Shang Longrik Gyatso Rinpoche Center/ Khenchen Dorje Rinpoche Center
B1 Meditation Center/East West Culture Project:
A quasi-Buddhist group in Taiwan
Joseph Szimhart (July, 2014)
This brief essay addresses a “new religious movement” about which I presented at an International Cultic Studies Association meeting in Washington DC on July 5, 2014. (http://www.icsahome.com/events/eventsarchive)
I presented about this group at the ICSA 2014 meeting with an ex-member who was devoted to B1 for many years and quit a few years ago after getting too close to the "Wizard" and seeing too much "behind the curtain."
Front names and websites for the group:
Shang Longrik Gyatso Rinpoche Center
East West Culture Project (Taiwan), a.k.a.“The Tea House”, Khenchen Rinpoche Centre, the Temple.
EWCP Meditation Lecture Series
The Buddhist Temple
B1 Yoga Class
The Water Moon (Inc.)
Ya Ming Shan Meditation Retreat
The Qi Gong Class
Global Culture Holistic Living Project (a.k.a The Foundation)
Leader: Shang Longrik Gyatso Rinpoche, Khenchen
Kenchen Mawei Wangqiu Longli Jiacuo Rinpoche (a.k.a Master Wang or Lao Shi). Master Wang’s name is subject to change any time he ups his status in the guru game.
Shang Longrik Gyatso Rinpoche, Khenchen, Khenchen Rinpoche, or Master Wang claims to be a recognized Khenpo, Vajra Master, Dorje Loben, and Rinpoche in the Tibetan Buddhist tradition.
The following is a brief introduction to my model of what constitutes a potentially constricting group situation (see: http://jszimhart.com/cult_101):
Transcendental attraction to deep inner knowledge enveloped in a charismatic relationship with an exotic religion and culture. The relationship offers a unique way to fit into a foreign culture through adaptation and absorption into a community. The experience is one of self-transcendence.
Authoritarian leader claims greatness and wisdom of the highest order through lineage and status as a teacher despite slim to no evidence to support claim. No outside, objective or sholarly authority within the Buddhist milieu has access to Wang's cult. There are no moderating influences.
Circular tension is being on a path that amounts to psychologically orbiting the leader and core of the group. This orientation leads to intellectual and social constriction. Recruit or member avoids any criticism of the leader while never feeling able to achieve what the leader has achieved.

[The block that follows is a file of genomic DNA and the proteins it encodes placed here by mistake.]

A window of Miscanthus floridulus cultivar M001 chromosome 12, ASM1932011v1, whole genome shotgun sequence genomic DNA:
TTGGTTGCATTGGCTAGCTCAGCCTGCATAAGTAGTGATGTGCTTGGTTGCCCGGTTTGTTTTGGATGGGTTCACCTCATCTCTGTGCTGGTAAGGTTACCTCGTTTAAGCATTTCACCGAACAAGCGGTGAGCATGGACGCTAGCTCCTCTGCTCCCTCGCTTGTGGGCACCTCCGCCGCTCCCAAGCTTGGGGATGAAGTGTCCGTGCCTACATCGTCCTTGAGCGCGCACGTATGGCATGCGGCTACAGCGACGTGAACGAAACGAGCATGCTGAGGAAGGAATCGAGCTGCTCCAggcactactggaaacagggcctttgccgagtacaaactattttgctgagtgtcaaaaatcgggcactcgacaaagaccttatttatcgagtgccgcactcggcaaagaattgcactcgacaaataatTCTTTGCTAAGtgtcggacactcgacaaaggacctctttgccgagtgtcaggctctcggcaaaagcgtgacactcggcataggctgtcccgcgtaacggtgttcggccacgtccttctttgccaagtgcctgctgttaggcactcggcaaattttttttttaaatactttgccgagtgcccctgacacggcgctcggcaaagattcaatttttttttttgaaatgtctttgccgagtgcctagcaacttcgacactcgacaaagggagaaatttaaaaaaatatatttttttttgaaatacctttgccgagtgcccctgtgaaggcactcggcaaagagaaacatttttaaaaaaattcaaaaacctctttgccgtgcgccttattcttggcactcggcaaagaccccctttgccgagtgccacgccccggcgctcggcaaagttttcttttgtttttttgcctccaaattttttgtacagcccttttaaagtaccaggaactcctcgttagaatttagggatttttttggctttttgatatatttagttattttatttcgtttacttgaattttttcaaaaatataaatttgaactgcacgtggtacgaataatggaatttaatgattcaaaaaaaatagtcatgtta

Exit perils arise over losing one’s attainment, investments, and support of group and leader if any doubt enters the mind or creates an urge to defect. Thought control through group techniques help deflect doubts.
We can use Kurt Lewin’s Force Field Analysis model and his idea of unfreezing and freezing to better grasp how this model represents group experience.
Change Process/Lewin (from Wikipedia)
“An early model of change developed by Lewin described change as a three-stage process. The first stage he called "unfreezing". It involved overcoming inertia and dismantling the existing "mind set". It must be part of surviving. Defense mechanisms have to be bypassed. In the second stage the change occurs. This is typically a period of confusion and transition. We are aware that the old ways are being challenged but we do not have a clear picture as to what we are replacing them with yet. The third and final stage he called "freezing". The new mindset is crystallizing and one's comfort level is returning to previous levels. This is often misquoted as "refreezing" (see Lewin,1947)”
Lewin suggested that behavioral change comes about when old patterns are shaken up (unfrozen) by encounter with new ideas, an illness, tragedy, or some other major life event. Most human beings suffer cognitive dissonance as old ideas and patterns are challenged by the new. The next freezing stage can occur two ways: A retreat back to old patterns that feel “safe,” or an advance into new territory that demands adaptation and adjustment or conformity. Thus a person feels “born again” or “renewed” or “transcendent” or “saved.”
Above, I propose a set of themes through which devotional activity or “cult” formation occurs, no matter what the religious or secular foundation: The more extreme or absolute the application of these themes, the more harm might ensue. In my four part model, the entry or unfreezing stage is when a recruit goes from curiosity to immersion into an experience of self that is projected into a bigger, better awareness or future—an expansion or elevation of self. This new flow of self into strange, “elevated” territory can feel awesome as well as terrifying and it soon requires orientation. As I. M. Lewis noted in Ecstatic Religion, the new recruit or neophyte in ecstasy will invariably to some degree take on the characteristics of the environment in which the ecstasy took place, or, of the social context that interprets the experience.